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review: Python for Data Analysis

by Rob Friesel

Wes McKinney’s Python for Data Analysis (O’Reilly, 2012) is a tour pandas and NumPy (mostly pandas) for folks looking to crunch “big-ish” data with Python. The target audience is not Pythonistas, but rather scientists, educators, statisticians, financial analysts, and the rest of the “non-programmer” cohort that is finding more and more these days that it needs to do a little bit-sifting to get the rest of their jobs done.

First, two warnings:

  1. This book is not an introduction to Python. While McKinney does not assume that you know any Python, he isn’t exactly going to hold your hand on the language here. There is an appendix (“Python Language Essentials”) that beginners will want to read before getting too far, but otherwise you’re on your own. (“Lucky for you Python is executable pseudocode”?)
  2. This book is not about theories of data analysis. What I mean by that is: if you’re looking for a book that is going to tell you the types of analyses to do, this is not that book. McKinney assumes that you already know, through your “actual” training, what kinds of analyses you need to perform on your data, and how to go about the computations necessary for those analyses.

That being said: McKinney is the principal author on pandas, a Python package for doing data transformation and statistical analysis. The book is largely about pandas (and NumPy), offering overviews of the utilities in these packages, and concrete examples on how to employ them to great effect. In examining these libraries, McKinney also delves into general methodologies for munging data and performing analytical operations on them (e.g., normalizing messy data and turning it into graphs and tables). McKinney also delves into some (semi) esoteric information about how Python works at very low levels and ways to optimize data structures so that you can get maximum performance from your programs. McKinney is clearly knowledgeable about these libraries, about Python, and about using those tools effectively in analytical software.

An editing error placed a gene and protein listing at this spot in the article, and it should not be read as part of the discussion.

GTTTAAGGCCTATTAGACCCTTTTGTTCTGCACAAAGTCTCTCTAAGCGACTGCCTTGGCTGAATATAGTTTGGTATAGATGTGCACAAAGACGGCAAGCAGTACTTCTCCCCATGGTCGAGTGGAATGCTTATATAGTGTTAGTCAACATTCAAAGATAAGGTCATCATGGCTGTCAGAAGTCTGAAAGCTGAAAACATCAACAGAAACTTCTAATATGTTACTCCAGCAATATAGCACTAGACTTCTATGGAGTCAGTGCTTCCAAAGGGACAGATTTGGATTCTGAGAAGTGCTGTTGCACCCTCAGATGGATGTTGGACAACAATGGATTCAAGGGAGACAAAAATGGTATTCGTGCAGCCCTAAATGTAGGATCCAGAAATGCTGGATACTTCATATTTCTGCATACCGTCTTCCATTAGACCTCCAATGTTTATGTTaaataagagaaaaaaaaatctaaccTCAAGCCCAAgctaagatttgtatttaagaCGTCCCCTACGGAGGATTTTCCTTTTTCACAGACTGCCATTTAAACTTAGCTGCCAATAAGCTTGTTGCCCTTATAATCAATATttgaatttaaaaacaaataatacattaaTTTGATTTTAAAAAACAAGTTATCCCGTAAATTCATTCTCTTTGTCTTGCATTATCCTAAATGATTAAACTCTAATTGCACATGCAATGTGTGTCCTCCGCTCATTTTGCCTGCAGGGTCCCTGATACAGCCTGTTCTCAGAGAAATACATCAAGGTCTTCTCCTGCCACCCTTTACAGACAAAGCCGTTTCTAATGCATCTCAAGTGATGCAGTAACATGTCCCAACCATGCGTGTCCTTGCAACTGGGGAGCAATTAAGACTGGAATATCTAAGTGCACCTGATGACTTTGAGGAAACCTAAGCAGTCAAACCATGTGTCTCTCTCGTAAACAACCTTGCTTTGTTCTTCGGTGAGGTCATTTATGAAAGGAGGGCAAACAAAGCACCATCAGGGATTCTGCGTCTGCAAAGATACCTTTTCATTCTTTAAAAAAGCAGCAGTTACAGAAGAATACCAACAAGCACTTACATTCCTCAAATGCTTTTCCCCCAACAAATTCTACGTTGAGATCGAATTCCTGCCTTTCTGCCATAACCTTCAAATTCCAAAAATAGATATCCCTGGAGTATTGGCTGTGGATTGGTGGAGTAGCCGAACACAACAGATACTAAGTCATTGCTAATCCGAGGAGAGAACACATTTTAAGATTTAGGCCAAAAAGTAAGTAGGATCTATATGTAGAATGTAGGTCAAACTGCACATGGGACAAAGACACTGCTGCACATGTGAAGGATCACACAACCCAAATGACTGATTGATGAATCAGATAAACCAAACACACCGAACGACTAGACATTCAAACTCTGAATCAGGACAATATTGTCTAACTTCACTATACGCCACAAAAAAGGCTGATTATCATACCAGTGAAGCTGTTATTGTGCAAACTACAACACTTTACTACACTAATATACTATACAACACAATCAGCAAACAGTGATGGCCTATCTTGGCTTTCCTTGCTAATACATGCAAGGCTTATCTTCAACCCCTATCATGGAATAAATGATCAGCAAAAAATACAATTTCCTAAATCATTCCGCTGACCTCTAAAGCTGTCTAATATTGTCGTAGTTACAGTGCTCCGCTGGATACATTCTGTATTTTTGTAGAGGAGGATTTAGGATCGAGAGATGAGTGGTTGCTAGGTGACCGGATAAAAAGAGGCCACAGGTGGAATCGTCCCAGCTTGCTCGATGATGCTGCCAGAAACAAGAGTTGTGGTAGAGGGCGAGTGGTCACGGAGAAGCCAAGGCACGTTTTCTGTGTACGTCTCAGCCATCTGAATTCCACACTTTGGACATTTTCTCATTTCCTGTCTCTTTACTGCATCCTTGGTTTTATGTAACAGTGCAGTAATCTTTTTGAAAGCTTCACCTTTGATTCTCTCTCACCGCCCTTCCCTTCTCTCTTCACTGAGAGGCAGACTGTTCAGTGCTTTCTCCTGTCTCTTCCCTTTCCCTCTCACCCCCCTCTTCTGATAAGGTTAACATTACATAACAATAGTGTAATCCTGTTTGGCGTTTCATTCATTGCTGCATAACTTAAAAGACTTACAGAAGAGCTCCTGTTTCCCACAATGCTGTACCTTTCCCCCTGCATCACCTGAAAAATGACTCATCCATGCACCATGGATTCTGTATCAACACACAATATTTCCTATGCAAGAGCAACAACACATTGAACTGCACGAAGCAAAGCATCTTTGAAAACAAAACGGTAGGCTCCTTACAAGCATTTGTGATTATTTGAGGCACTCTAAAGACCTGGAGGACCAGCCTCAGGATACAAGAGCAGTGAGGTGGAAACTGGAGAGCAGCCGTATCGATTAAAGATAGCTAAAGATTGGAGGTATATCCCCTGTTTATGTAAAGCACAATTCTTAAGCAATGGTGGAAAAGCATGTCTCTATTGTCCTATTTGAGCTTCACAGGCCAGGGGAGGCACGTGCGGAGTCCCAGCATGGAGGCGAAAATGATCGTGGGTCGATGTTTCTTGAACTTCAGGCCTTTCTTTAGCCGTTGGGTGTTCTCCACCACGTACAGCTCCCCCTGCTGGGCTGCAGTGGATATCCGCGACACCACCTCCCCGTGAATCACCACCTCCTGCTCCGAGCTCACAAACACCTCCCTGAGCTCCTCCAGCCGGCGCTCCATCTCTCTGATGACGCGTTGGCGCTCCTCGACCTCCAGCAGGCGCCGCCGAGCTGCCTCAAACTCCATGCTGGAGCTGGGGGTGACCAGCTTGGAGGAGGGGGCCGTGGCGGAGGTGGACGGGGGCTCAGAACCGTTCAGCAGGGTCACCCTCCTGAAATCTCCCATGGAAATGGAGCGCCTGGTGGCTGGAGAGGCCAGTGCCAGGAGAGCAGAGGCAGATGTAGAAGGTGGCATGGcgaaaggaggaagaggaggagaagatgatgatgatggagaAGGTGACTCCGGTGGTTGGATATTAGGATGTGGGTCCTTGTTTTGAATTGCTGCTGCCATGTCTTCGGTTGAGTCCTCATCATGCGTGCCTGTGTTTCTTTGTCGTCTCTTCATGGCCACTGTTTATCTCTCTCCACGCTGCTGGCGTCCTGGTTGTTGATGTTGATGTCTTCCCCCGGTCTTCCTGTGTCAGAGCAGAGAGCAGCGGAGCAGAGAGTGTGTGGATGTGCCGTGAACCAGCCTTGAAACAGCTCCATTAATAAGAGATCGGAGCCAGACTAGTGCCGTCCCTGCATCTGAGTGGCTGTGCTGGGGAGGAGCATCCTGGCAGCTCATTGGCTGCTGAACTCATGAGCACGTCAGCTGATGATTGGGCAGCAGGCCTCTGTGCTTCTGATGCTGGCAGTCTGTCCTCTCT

So where do I land on Python for Data Analysis? If you’re looking for a book that discusses data analysis in a broad sense, or one that pays special attention to the theory, this isn’t that book. If you’re looking for a generalist’s book on Python–also not this book. However, if you’ve already selected Python as your analytical tool (and it sounds like it’s more/less the de facto analytical tool in many circles) then this just might be the perfect book for you.

Disclosure: I received an electronic copy of this book from the publisher in exchange for writing this review.

About Rob Friesel

Software engineer by day, science fiction writer by night. Author of The PhantomJS Cookbook and a short story in Please Do Not Remove. View all posts by Rob Friesel →

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